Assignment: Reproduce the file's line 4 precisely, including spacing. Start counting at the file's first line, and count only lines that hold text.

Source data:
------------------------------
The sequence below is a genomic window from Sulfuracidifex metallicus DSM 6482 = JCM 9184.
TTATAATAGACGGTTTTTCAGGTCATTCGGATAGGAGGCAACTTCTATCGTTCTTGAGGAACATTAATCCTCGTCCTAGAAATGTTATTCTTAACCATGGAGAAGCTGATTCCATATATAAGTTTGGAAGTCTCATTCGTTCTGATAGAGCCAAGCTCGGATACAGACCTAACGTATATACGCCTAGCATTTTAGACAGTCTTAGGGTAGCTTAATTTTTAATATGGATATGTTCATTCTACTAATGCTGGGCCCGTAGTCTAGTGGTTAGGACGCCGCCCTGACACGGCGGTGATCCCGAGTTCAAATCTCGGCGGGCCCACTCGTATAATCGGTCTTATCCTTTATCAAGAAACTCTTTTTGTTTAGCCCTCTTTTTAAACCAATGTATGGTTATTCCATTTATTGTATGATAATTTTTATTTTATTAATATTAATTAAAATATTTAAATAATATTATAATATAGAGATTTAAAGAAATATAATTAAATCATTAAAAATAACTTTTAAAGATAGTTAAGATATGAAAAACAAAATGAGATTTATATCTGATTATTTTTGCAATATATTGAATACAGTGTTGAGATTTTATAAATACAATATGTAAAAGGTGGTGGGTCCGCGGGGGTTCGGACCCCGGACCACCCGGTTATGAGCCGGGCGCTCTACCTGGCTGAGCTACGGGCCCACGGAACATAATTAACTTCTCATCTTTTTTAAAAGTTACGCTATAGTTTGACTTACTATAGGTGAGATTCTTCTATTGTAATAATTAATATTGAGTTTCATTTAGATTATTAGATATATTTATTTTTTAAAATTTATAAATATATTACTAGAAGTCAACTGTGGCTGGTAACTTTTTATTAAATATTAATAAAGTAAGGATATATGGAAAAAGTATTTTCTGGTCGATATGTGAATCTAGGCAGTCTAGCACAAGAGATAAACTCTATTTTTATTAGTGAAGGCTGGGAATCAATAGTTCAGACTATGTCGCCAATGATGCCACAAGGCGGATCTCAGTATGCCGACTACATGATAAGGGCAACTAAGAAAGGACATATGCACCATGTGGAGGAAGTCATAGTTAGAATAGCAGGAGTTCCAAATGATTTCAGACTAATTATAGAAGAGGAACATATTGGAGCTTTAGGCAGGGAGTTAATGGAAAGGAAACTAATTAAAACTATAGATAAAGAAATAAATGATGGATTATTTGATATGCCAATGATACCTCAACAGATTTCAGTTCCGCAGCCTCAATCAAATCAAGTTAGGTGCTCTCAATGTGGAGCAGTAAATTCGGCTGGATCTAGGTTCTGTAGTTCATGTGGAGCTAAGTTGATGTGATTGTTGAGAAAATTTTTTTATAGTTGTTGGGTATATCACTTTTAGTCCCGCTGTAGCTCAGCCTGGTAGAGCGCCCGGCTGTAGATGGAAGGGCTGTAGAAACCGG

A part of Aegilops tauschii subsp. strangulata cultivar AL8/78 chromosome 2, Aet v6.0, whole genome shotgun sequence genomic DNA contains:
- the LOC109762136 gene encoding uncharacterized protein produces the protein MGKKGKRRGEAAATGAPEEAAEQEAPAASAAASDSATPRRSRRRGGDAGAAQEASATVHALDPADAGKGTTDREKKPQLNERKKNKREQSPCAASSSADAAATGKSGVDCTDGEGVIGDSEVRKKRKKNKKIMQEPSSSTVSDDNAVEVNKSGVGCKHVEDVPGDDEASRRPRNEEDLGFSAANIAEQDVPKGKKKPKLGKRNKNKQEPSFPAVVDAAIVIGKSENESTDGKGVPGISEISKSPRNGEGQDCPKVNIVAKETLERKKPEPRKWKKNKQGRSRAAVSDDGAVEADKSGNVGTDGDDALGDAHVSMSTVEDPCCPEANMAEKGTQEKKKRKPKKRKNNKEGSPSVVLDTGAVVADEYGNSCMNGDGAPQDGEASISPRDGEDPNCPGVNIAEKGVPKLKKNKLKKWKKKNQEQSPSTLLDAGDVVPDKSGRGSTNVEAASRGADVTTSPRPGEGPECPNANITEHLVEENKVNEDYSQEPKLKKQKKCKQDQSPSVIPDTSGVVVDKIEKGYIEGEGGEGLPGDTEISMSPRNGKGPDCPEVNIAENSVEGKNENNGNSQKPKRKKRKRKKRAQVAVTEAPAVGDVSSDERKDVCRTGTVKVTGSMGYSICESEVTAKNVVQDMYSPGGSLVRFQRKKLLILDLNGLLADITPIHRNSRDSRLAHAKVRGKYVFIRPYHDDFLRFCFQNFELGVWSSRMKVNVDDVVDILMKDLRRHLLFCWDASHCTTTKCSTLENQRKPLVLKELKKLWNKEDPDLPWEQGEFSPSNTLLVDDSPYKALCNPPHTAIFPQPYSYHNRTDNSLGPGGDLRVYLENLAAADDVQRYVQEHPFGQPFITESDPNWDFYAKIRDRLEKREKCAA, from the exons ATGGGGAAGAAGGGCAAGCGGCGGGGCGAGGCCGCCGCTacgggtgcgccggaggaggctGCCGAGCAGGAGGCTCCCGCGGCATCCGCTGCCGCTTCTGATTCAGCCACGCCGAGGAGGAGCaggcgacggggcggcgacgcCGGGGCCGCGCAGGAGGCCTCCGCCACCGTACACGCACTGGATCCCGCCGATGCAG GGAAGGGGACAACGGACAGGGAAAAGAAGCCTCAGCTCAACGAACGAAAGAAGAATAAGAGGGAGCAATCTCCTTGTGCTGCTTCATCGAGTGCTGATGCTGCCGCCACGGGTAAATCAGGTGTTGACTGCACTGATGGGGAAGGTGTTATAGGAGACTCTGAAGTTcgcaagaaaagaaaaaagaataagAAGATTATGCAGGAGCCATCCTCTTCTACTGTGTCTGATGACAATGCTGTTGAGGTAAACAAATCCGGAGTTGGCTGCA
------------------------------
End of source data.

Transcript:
- the LOC109762136 gene encoding uncharacterized protein produces the protein MGKKGKRRGEAAATGAPEEAAEQEAPAASAAASDSATPRRSRRRGGDAGAAQEASATVHALDPADAGKGTTDREKKPQLNERKKNKREQSPCAASSSADAAATGKSGVDCTDGEGVIGDSEVRKKRKKNKKIMQEPSSSTVSDDNAVEVNKSGVGCKHVEDVPGDDEASRRPRNEEDLGFSAANIAEQDVPKGKKKPKLGKRNKNKQEPSFPAVVDAAIVIGKSENESTDGKGVPGISEISKSPRNGEGQDCPKVNIVAKETLERKKPEPRKWKKNKQGRSRAAVSDDGAVEADKSGNVGTDGDDALGDAHVSMSTVEDPCCPEANMAEKGTQEKKKRKPKKRKNNKEGSPSVVLDTGAVVADEYGNSCMNGDGAPQDGEASISPRDGEDPNCPGVNIAEKGVPKLKKNKLKKWKKKNQEQSPSTLLDAGDVVPDKSGRGSTNVEAASRGADVTTSPRPGEGPECPNANITEHLVEENKVNEDYSQEPKLKKQKKCKQDQSPSVIPDTSGVVVDKIEKGYIEGEGGEGLPGDTEISMSPRNGKGPDCPEVNIAENSVEGKNENNGNSQKPKRKKRKRKKRAQVAVTEAPAVGDVSSDERKDVCRTGTVKVTGSMGYSICESEVTAKNVVQDMYSPGGSLVRFQRKKLLILDLNGLLADITPIHRNSRDSRLAHAKVRGKYVFIRPYHDDFLRFCFQNFELGVWSSRMKVNVDDVVDILMKDLRRHLLFCWDASHCTTTKCSTLENQRKPLVLKELKKLWNKEDPDLPWEQGEFSPSNTLLVDDSPYKALCNPPHTAIFPQPYSYHNRTDNSLGPGGDLRVYLENLAAADDVQRYVQEHPFGQPFITESDPNWDFYAKIRDRLEKREKCAA, from the exons ATGGGGAAGAAGGGCAAGCGGCGGGGCGAGGCCGCCGCTacgggtgcgccggaggaggctGCCGAGCAGGAGGCTCCCGCGGCATCCGCTGCCGCTTCTGATTCAGCCACGCCGAGGAGGAGCaggcgacggggcggcgacgcCGGGGCCGCGCAGGAGGCCTCCGCCACCGTACACGCACTGGATCCCGCCGATGCAG GGAAGGGGACAACGGACAGGGAAAAGAAGCCTCAGCTCAACGAACGAAAGAAGAATAAGAGGGAGCAATCTCCTTGTGCTGCTTCATCGAGTGCTGATGCTGCCGCCACGGGTAAATCAGGTGTTGACTGCACTGATGGGGAAGGTGTTATAGGAGACTCTGAAGTTcgcaagaaaagaaaaaagaataagAAGATTATGCAGGAGCCATCCTCTTCTACTGTGTCTGATGACAATGCTGTTGAGGTAAACAAATCCGGAGTTGGCTGCA